What does 50km of snowmaking look like?

Well … something like the Marcialonga.

The Marcialonga started in 1969, and has always been in a marginal climate for snow. 1975, 1989, 1990; well before climate change was on the tip of anyone’s tongue, the race was being canceled every few years (and shortened others). The course ranges from a low of 800 meters before the final climb into Cavalese and is at nearly 1500 meters near its high point; with mountain snow elevation-dependent, there is often snow on some of the course but not the rest. But the race always goes on, with a 70-kilometer-long, 6-meter-wide ribbon of manufactured snow laid across the valley.

So, what would it take to have a manmade snow Birkie? It’s a heavy lift, but not insurmountable. The Birkie is wider than the Marcialonga, and with the classic trail, it would require about 650,000 square meters of snow to be manufactured (including the classic trail, 500,000 with just the Birkie trail), as opposed to about 420,000 square meters for the Marcialonga. A bit more, but same order of magnitude. How much snow is that? It’s about 160 acres. About four Buck Hills. About half of an Afton Alps.

There should be plenty of cold water from the river, plenty of power (from, well, from the power lines) and plenty of room to store the snow. The big issue that the Birkie would face would be moving the snow. The Marcialonga makes snow in several areas along the course and then moves it around. The whole course follows a river and parallels roadways, so there is plenty of water and it’s easy to move the snow. Downhill areas don’t have to move snow, they just pump it onto their slopes since nowhere in Afton is more than a kilometer from anywhere else.

The Birkie probably has the most interesting terrain of any big race, but it doesn’t follow the river. Or a road. There’s only really water available at two points along the course: the start and (near) the finish (and maybe Mosquito Brook). The rest of the course would require pumping groundwater (a lot of groundwater) and also bringing in power, and then finding somewhere to store all the snow. Just probably not going to happen.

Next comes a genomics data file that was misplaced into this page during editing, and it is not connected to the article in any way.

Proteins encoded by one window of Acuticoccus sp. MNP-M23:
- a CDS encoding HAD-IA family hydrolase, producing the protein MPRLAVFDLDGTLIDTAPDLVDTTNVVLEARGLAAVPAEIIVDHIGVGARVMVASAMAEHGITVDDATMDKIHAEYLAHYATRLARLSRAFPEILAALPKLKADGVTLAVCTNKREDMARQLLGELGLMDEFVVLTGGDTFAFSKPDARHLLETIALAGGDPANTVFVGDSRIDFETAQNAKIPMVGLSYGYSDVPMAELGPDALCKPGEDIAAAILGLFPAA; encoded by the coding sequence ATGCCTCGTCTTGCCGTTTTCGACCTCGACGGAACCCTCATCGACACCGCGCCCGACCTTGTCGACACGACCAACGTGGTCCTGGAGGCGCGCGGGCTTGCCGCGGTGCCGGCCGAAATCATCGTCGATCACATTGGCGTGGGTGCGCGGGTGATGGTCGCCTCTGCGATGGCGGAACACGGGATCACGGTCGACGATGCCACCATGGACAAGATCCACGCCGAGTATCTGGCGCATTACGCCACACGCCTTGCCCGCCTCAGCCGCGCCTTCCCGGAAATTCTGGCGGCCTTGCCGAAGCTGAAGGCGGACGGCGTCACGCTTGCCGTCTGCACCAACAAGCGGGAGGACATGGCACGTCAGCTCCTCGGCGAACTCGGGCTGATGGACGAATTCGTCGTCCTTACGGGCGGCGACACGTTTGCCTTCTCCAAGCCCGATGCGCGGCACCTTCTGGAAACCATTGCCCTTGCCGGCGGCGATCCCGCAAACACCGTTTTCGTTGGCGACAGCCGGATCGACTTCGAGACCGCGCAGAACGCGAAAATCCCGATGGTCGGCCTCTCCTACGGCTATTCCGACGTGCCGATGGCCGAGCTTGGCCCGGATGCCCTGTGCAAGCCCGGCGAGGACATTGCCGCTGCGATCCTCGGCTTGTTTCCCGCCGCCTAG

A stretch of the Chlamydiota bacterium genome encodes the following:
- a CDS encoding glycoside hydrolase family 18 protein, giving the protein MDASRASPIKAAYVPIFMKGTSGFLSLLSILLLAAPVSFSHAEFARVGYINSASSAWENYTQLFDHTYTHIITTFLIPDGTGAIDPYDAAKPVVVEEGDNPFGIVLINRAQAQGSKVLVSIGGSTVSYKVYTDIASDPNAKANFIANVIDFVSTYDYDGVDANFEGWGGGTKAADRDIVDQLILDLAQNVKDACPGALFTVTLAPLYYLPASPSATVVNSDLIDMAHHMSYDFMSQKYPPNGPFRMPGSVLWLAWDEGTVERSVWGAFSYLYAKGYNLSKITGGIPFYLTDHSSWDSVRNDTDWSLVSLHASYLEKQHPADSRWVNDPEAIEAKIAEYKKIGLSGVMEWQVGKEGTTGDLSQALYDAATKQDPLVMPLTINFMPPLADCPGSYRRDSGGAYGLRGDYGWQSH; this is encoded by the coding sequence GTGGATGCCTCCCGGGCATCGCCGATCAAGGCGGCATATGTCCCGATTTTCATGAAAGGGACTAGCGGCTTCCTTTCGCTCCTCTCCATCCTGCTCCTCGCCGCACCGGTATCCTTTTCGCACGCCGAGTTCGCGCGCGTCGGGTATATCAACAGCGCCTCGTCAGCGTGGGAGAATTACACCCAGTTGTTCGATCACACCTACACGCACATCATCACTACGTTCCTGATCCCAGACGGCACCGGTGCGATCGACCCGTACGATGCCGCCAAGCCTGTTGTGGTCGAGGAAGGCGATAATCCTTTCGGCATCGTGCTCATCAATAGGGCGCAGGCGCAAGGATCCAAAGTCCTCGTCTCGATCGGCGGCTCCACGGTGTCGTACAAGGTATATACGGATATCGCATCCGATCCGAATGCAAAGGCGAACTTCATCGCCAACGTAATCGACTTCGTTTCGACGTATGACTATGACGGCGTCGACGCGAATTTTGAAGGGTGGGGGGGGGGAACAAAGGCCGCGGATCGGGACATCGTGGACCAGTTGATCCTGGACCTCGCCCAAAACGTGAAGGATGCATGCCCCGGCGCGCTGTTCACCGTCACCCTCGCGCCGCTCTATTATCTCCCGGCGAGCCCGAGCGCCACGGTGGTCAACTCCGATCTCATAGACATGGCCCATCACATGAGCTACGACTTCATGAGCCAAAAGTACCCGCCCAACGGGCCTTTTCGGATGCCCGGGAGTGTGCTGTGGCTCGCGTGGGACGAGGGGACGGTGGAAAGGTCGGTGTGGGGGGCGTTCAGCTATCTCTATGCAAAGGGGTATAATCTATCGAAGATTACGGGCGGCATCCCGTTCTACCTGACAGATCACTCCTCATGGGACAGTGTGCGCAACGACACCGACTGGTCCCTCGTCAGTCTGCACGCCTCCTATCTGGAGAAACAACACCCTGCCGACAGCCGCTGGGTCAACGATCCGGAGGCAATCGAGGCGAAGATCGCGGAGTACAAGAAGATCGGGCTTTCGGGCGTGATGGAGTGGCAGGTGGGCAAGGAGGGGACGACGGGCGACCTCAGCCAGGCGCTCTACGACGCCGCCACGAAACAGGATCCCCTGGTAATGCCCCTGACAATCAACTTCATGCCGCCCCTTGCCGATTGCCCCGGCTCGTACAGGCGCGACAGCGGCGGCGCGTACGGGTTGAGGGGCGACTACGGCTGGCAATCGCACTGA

So a Birkie operation would have to be a blow-and-truck operation. This would probably mean setting up snowmaking in three or four locations, probably at the start, in Seeley at the base of OO, near Mosquito Brook, and near the airport. Then blowing as much snow as they’ve blown near the start this year (if not more) at each location, keeping it in piles, and then, if there’s not natural snow, shuttling it off to the race course. A dump truck can carry about 15 cubic meters, enough to cover the trail by about 5 meters. So, 200 trips per kilometer, or 10,000 trips for the whole course (and that’s just the skate course). With three or four snowmaking locations, each trip might take, on average, an hour to complete. 10,000 hours would require about 400 truck-days to distribute the snow across the course, so to lay down enough snow that it wouldn’t just melt in a warm snap would require a huge fleet of dump trucks running 24/7, say, 100 trucks and 200 drivers for four days. It’s basically what the race already does for Main Street, multiplied by about 100. Just getting that fleet in place seems … tricky, to say the least!

Plus, the snowmaking operation piece would have to take place throughout the winter ahead of the race each year, even if 80% of the races might not need it, which is a lot of investment in something unlikely to be needed. One question is whether snow could be stockpiled. In Vermont, Craftsbury has experimented with storing snow during the winter under tarps and wood chips; the Birkie could theoretically save some of the snow from winter to winter, top it off each year, and then keep it as a sort of strategic snow reserve. This would have to be in some well-placed shaded area on the north side of a steep slope (probably available near Telemark) but the cost to move snow there from elsewhere on the course might be more expensive than just making it in place.

There’s no good solution, and while we’ve had a good run of Birkies, every 10 years we might have a dud winter like this one (or 2017, or 2007, or 2000, etc). The Birkie can do the math on snowmaking, but it might not easily pencil out.

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